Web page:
There was quite a crowd at Piccolo’s on the day I dined there, mostly because there was an antique car show in town going on. Piccolo’s was recommended to myself and a group of my classmates by one of the Farmer’s Market owners across the street, as a great restaurant to eat at, which means that it was also crowded due to popularity. Piccolo’s is a casual Italian restaurant on one of Lenoir’s main streets. At this restaurant, you order at the front counter and then find a picnic table or booth to wait at for your homemade Italian meal. What makes Piccolo’s truly special is that it is decorated with fifties-themed décor, making each diner feel like they are eating sixty years in the past. This large room is graced with antiques such as an old gas pump, giving it the fifties vibe that created a physical time warp for all of its diners. The tables even had old tomato cans to elevate the pizzas on each table. Piccolo’s also had their whole restaurant decorated for Halloween during the first week of October, which combatted with the already fifties themed room. There were both skeletons and tin posters hanging on the walls, creating a blend of the past and the present. Also present, close to the seating area, was their famous brick oven in which they cook all of their homemade pizzas.

I ordered the veggie pizza and it was fresh, warm and doughy. It had a savory red sauce, sautéed spinach, mushrooms and tomatoes, and warm gooey mozzarella. I ended up eating the entire individual pizza since it was that scrumptious and hard to stop eating. I was very pleased by how well the brick oven cooked this pizza, since it was doughy but not too mushy, and cooked through. If I ever find myself in Lenoir again, I will be sure to stop in for another pizza pie. If you are looking for a good Italian meal in the foothills of North Carolina, check out Piccolo’s. For more information, visit Piccolo’s Facebook page:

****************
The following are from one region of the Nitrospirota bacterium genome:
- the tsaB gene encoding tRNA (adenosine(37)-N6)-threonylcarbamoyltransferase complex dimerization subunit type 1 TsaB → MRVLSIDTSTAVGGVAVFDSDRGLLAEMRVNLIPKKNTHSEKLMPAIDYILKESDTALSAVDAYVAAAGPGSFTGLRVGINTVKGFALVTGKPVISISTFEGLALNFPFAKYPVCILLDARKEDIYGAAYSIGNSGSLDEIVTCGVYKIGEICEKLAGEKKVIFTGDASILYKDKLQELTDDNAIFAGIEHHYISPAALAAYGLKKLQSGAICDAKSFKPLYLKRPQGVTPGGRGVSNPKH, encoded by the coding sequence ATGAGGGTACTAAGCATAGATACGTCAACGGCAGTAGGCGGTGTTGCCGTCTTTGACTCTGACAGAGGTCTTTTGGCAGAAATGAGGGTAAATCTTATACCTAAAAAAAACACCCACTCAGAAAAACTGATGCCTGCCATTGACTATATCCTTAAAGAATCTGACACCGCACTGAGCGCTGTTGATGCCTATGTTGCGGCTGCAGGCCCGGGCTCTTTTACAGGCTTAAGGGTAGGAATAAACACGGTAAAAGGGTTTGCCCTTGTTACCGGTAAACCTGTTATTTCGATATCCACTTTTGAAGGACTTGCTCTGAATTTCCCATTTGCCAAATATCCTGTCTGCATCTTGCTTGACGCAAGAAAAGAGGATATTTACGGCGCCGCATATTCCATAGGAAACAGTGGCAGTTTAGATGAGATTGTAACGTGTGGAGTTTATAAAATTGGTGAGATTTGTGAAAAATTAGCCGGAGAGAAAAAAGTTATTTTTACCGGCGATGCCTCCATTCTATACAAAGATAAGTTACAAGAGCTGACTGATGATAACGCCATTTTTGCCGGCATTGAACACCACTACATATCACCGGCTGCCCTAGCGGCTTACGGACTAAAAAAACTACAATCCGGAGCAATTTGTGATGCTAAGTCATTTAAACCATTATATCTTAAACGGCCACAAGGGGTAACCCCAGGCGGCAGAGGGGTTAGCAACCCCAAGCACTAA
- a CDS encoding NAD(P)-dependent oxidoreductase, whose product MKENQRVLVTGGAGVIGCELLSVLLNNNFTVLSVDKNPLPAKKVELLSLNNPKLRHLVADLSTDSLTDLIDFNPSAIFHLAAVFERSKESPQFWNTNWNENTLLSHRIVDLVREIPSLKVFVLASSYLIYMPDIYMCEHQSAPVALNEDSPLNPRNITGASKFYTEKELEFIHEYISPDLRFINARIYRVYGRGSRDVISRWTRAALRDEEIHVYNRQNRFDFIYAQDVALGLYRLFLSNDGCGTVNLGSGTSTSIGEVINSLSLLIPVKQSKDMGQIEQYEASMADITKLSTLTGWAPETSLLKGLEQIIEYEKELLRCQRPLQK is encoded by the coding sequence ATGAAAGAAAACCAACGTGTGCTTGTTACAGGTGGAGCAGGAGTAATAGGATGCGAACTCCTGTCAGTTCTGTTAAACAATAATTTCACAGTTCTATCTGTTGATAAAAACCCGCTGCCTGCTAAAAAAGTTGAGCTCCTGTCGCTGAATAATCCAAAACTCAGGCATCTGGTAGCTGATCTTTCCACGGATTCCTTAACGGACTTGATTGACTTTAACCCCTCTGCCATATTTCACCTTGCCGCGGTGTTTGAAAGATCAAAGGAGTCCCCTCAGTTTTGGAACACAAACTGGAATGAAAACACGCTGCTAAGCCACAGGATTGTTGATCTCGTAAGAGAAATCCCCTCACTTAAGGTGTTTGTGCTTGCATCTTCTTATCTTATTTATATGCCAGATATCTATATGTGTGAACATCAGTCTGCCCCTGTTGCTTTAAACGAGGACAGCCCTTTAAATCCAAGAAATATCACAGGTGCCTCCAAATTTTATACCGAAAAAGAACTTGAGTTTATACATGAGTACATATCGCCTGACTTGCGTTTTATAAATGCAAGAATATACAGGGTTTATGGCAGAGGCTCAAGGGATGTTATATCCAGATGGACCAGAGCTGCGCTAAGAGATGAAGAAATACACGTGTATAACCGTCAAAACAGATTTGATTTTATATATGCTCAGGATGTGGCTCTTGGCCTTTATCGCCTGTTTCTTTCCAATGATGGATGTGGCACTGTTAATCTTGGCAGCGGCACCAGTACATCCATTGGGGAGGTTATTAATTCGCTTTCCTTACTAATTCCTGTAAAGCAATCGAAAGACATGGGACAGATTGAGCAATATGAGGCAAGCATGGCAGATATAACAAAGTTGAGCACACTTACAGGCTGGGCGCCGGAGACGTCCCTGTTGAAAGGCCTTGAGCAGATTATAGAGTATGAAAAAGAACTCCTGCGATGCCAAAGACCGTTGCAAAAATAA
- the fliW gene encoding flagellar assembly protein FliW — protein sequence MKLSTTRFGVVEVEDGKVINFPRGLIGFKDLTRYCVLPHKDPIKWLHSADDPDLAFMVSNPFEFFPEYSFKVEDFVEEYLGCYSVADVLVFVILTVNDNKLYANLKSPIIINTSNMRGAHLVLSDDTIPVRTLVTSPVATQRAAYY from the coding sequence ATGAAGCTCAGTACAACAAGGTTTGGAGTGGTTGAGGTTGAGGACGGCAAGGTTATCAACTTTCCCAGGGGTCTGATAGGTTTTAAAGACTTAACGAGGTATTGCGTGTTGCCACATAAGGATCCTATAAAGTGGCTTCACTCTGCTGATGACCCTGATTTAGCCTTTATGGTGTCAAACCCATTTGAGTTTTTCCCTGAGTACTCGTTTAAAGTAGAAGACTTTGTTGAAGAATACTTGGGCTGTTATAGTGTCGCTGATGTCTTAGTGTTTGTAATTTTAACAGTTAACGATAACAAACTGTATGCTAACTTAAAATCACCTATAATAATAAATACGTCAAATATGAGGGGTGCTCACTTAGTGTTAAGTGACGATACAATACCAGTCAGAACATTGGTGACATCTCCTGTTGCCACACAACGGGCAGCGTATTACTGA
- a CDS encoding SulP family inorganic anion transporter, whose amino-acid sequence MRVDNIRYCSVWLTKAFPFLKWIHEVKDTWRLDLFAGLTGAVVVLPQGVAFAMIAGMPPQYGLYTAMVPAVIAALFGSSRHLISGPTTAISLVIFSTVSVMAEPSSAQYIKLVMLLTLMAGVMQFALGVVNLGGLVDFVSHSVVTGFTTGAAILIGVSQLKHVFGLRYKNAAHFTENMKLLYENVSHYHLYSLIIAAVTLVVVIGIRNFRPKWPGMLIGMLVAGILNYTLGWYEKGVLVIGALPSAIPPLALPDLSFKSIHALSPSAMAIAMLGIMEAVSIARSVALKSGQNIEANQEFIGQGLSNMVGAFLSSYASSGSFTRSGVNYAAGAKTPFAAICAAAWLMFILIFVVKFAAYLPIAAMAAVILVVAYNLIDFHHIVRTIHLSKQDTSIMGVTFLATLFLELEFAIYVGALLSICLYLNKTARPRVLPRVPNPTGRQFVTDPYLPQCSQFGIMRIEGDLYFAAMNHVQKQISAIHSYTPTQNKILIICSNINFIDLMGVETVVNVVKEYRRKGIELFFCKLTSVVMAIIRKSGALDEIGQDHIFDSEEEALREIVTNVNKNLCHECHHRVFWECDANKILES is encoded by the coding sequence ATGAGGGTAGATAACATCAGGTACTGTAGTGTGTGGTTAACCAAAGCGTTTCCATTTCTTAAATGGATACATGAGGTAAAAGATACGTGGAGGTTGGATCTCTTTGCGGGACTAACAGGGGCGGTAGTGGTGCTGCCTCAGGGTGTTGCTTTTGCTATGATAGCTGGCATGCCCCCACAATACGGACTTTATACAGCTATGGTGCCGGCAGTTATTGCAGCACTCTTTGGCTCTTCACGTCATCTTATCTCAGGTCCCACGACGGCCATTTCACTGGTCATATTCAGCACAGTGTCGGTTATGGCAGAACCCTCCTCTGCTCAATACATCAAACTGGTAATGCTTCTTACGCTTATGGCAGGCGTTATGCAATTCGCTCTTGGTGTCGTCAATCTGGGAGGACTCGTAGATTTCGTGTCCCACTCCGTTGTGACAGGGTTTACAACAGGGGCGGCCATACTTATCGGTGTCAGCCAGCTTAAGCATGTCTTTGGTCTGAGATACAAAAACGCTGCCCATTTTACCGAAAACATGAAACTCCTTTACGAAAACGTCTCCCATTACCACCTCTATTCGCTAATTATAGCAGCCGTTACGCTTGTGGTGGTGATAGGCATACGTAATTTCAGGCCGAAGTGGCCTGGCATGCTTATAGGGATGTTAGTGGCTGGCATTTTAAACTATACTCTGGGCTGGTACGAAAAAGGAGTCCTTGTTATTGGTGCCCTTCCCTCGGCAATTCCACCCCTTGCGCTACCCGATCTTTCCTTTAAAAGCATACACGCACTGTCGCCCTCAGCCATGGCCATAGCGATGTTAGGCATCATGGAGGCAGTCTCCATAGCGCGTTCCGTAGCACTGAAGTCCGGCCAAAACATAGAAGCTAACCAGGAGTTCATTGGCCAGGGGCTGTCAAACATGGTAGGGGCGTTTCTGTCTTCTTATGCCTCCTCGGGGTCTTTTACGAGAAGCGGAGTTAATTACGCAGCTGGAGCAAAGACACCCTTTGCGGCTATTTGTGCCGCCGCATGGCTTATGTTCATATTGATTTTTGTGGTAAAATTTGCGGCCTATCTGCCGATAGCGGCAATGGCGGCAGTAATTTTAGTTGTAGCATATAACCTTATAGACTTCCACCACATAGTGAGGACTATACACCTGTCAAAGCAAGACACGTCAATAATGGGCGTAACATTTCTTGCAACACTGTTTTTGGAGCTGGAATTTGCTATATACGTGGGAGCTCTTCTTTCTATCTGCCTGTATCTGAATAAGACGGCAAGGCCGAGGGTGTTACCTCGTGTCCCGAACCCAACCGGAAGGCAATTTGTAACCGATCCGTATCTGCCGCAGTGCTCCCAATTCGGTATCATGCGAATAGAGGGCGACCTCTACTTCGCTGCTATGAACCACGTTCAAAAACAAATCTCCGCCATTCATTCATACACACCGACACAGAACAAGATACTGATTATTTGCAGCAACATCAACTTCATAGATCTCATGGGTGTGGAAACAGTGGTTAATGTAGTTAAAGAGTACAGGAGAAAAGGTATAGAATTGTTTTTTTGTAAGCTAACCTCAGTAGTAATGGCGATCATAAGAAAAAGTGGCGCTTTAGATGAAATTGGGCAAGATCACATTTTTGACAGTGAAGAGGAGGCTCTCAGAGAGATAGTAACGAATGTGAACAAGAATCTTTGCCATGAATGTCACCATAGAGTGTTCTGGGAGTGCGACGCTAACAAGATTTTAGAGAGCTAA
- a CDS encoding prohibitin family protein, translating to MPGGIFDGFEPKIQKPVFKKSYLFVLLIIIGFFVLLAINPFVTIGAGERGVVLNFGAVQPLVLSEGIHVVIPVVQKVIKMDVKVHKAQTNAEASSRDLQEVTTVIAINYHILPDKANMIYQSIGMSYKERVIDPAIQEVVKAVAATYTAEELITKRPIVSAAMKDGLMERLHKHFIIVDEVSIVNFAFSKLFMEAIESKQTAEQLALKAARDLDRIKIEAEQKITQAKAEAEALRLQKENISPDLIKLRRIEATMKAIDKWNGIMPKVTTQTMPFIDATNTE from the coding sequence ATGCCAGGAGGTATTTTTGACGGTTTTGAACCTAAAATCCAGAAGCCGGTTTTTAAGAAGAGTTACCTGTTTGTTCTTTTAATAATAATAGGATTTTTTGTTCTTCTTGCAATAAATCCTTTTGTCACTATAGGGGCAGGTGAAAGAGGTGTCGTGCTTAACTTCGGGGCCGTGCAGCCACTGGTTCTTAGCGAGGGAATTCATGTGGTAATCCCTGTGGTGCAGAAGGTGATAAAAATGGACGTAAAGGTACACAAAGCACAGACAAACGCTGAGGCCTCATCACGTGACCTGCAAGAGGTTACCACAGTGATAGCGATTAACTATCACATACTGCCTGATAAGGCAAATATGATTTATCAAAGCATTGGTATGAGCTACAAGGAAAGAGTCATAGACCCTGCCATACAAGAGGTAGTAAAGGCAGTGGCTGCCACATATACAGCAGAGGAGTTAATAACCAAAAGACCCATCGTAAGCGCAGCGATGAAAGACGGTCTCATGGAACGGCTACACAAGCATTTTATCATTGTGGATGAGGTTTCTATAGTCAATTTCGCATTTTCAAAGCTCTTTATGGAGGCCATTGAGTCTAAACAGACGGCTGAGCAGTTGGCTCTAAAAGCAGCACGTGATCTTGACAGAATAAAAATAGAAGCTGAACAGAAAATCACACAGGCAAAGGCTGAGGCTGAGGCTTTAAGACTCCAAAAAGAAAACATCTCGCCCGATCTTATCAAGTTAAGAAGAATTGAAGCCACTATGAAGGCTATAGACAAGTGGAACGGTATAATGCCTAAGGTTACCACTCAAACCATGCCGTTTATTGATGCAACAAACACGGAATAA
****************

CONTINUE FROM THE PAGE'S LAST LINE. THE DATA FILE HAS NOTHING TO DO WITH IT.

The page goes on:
Dunes Burger

By Ja’Mei Bess, 2013

I patiently waited for the slow mini van to chug on by as I pulled into the parking lot beside the entrance I meant to turn into. Having had a long day of horrible GPS directions, I found myself not caring. I chose to stay put in the lot and walk over to the window. Little did I know this would take away from part of my experience. I stood waiting at the window as a lively blonde woman came up to take my order. As I placed my order for the Dune Cheeseburger I quickly realized that I would have to awkwardly wait by the window for my order to come, because of where I parked. Meanwhile, everyone else sat in their cars because that was the custom. When the food was ready, she would bring the food to the customer.

Since my driving partner, better known as Bubba, complained that I had a tendency to eat on the go (though that is the purpose of fast food) we decided to sit in the car and enjoy the burger. I have to say it was what I would call a pretty darn good burger. First of all, I was eating real beef, which was great. It was a bit heavy on the mustard but it was still good. I don’t know what type of cheese they used. It wasn’t cheddar. Whatever it was, it made it even better. The fries were covered in what tasted like fresh sea salt and ground pepper. The seasonings gave it a bit of a kick. The fries were crispier than I usually prefer, but your common food lover would’ve enjoyed them. I’m not going to lie, I still say Five Guys has the best “fast food” burgers that I’ve ever had, but this was a pretty strong second – minus the mustard.

Front Porch Cafe

By: Dannie Cooper, 2013

On the third day of our travels along Route 64, we woke up in Plymouth and drove out to Manteo. Finding ourselves without caffeine and a little hungry, we decided to stop somewhere in Manteo.  One of our travel mates had heard of the Front Porch Cafe, so we thought we’d give it a try.  Unfortunately, the address listed on their website did not exist.  Luckily, we stumbled across the actual location as we drove past our hotel.